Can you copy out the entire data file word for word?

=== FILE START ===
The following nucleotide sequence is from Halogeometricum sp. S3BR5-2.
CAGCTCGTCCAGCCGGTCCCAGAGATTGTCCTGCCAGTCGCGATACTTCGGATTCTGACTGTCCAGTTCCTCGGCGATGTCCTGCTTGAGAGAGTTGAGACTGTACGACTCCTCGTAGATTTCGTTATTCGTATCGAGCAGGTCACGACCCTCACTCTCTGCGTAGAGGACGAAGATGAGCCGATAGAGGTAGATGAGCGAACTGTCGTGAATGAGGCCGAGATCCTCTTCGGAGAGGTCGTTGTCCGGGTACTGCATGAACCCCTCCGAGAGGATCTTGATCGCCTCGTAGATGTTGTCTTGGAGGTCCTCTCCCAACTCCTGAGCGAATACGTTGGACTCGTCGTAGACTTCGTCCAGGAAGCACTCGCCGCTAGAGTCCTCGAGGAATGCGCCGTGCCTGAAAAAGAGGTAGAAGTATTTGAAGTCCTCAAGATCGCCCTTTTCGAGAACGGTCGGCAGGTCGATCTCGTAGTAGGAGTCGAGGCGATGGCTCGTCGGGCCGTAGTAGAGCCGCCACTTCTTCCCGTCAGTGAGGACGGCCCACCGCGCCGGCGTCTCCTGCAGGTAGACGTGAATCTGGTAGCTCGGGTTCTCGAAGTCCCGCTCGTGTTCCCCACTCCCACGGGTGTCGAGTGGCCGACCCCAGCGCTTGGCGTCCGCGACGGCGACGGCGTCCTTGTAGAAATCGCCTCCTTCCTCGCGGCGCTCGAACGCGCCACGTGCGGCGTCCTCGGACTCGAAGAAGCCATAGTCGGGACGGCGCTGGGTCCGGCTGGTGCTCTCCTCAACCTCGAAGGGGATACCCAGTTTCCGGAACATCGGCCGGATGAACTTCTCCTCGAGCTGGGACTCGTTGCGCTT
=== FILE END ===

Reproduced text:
The following nucleotide sequence is from Halogeometricum sp. S3BR5-2.
CAGCTCGTCCAGCCGGTCCCAGAGATTGTCCTGCCAGTCGCGATACTTCGGATTCTGACTGTCCAGTTCCTCGGCGATGTCCTGCTTGAGAGAGTTGAGACTGTACGACTCCTCGTAGATTTCGTTATTCGTATCGAGCAGGTCACGACCCTCACTCTCTGCGTAGAGGACGAAGATGAGCCGATAGAGGTAGATGAGCGAACTGTCGTGAATGAGGCCGAGATCCTCTTCGGAGAGGTCGTTGTCCGGGTACTGCATGAACCCCTCCGAGAGGATCTTGATCGCCTCGTAGATGTTGTCTTGGAGGTCCTCTCCCAACTCCTGAGCGAATACGTTGGACTCGTCGTAGACTTCGTCCAGGAAGCACTCGCCGCTAGAGTCCTCGAGGAATGCGCCGTGCCTGAAAAAGAGGTAGAAGTATTTGAAGTCCTCAAGATCGCCCTTTTCGAGAACGGTCGGCAGGTCGATCTCGTAGTAGGAGTCGAGGCGATGGCTCGTCGGGCCGTAGTAGAGCCGCCACTTCTTCCCGTCAGTGAGGACGGCCCACCGCGCCGGCGTCTCCTGCAGGTAGACGTGAATCTGGTAGCTCGGGTTCTCGAAGTCCCGCTCGTGTTCCCCACTCCCACGGGTGTCGAGTGGCCGACCCCAGCGCTTGGCGTCCGCGACGGCGACGGCGTCCTTGTAGAAATCGCCTCCTTCCTCGCGGCGCTCGAACGCGCCACGTGCGGCGTCCTCGGACTCGAAGAAGCCATAGTCGGGACGGCGCTGGGTCCGGCTGGTGCTCTCCTCAACCTCGAAGGGGATACCCAGTTTCCGGAACATCGGCCGGATGAACTTCTCCTCGAGCTGGGACTCGTTGCGCTT